The COVID-19 situation has had dramatic and possibly long-term effects on the long-term care pharmacy business, says Randy Peck, R.Ph., principal, Peck Purchasing Consultants, near Chicago, Ill. He says that at the height of the pandemic, census in many homes was down by 40% or more. Rehab, which is a big part of LTC today, and an important revenue driver, is down by 90% or more.
“I’m seeing pharmacies down anywhere from 25% to almost 40% of their typical volume,” says Peck. “Obviously, it puts a significant crunch on cash flow and profitability for the pharmacies.”
With all this going on, pharmacies are also tied to performance contracts with their primary wholesalers. Peck will help pharmacies evaluate their purchasing practices and advises on finding the sweet spot to meet their prime vendor agreements to save money on generics through the use of tools such as PharmSaver.
“It’s a matter of survival right now — and a tool that can deliver savings, help you manage your prime vendor agreement to its utmost, and not take up much time with your staff is just an enormous benefit right now,” says Peck.
The comparison tools PharmSaver offers aren’t new to the long-term care space, but the pandemic has accelerated their use and importance in keeping a business running.
With patient census down, pharmacies can’t meet both top-line targets and generic compliance. Wholesalers are also penalizing pharmacies for not complying with contracts, with brand discounts as well as rebates being cut. The reimbursement-driven model that’s been in place for years is putting even more margin pressure on pharmacies during the pandemic.
“Depending on your brand and generic mix at a particular pharmacy, it could be the case that, well, yes, we will be giving up two tenths of a percent or a quarter of a percent on brands,” says Peck. “But when you quantify those dollars, versus what you might pick up saving 50%, 60%, and in some cases, 75% on a generic or a basket of generics, then it more than offsets the move to a lower tier.”
When the pharmacy gives the range they want to achieve to PharmSaver, the software presents the best options, comparing the primary wholesaler’s pricing with other wholesalers. The staff can then add items to a shopping basket and see what the savings will be and how it impacts their contractual requirements.
You have the ability to identify to PharmSaver your brand and generic discounts, the rebate tier that you’re targeting, and the minimum percentage savings or dollar savings that you’re looking for, says Peck. And when you export a file from your prime vendor, that file denotes which generic is a source generic or not. The PharmSaver algorithm shops against the net price that the pharmacy is ultimately going to pay, rather than the invoice price.
Typically, Peck says, customers save twice what they spend on PharmSaver. One client, who just started using PharmSaver in December, has told Peck that without the service he would not have been able to keep his pharmacy afloat with the significant decrease in script volume because of the pandemic.
“A tool like PharmSaver was always valuable, but with the situation that most people are facing in their long-term care pharmacy business these days, it’s even more critical,” says Peck. “The savings are real and fairly immediate.”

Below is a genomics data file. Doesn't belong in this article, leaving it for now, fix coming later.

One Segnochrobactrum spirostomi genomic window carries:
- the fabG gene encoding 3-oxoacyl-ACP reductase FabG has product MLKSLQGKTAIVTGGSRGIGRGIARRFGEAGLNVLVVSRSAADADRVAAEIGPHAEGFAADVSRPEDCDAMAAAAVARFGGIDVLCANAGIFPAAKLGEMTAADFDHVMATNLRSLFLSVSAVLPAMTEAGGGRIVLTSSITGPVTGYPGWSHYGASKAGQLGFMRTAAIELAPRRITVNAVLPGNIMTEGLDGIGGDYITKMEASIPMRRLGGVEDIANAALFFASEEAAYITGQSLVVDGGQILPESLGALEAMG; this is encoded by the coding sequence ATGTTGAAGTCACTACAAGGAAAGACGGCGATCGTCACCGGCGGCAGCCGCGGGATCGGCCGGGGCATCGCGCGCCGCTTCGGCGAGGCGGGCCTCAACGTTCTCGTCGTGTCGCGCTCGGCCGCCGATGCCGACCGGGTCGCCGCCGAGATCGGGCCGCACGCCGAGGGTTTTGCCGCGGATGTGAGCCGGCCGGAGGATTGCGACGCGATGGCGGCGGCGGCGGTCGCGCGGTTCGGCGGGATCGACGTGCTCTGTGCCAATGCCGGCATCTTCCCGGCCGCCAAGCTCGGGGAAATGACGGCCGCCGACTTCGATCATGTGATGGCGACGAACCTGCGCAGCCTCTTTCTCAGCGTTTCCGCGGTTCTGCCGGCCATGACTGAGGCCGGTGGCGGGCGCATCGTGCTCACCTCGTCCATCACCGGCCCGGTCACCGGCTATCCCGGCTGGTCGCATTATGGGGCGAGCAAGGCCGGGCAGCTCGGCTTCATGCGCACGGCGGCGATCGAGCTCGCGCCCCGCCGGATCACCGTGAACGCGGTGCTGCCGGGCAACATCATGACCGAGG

PCA Pharmacy, based in Louisville, Ky., has been serving the LTC community since 1994. The company has grown over the years, says Lance Miller, R.Ph., VP of operations, through organic growth, joint ventures, and acquisitions, to nine pharmacy locations and 525 employees that service about 32,000 patients in 13 states. They have used the SoftWriters system in one of the pharmacies since 2007 and have started transitioning more locations to the platform.
“It’s hard to be an independent pharmacy in today’s market, and so we look for partnerships in our markets that fit our culture and can provide us with an advantage. From our perspective, it’s an advantage to all of our long-term care customers to have insight into what they need and how we can help them. Due to our joint venture relationships, we gain the advantage of being able to do trial processes, see how they work, and then branch out into the marketplace with the new processes to assist our current customers and potentially attract other customers,” says Miller.
One example is the “Meds to Home” program, where the pharmacy follows patients after discharge from a facility to increase adherence. “We wanted to ensure patients were compliant by providing them with a 30-day supply of their medications when they discharge home,” says Miller. PCA developed processes around the logistics on the facility side, to have the information in a timely manner and get the meds to patients prior to them going home. They also have created a meds-to-beds program that provides a three-day supply of medications to the patient upon admission to the skilled nursing facility from the referring hospital partners. They partner with the hospitals to coordinate this process so the residents have what they need during their transition.
“It’s been beneficial for both sides,” says Miller. “In these times, the hospital partners are looking for ways to reduce the risk of recidivism and obtain additional revenue as well.”
Miller says SoftWriters offers efficiencies in both workflow and billing that led him to install Framework at a second location. A key reason is the ability for the PCA business analytics team to easily create dashboards to monitor key performance.
“Data is key going forward,” he says. “It’s going to help our pharmacies and our customers by providing information to run their businesses better. Framework’s SQL back end attracted us because we have immediate access to the information we need.”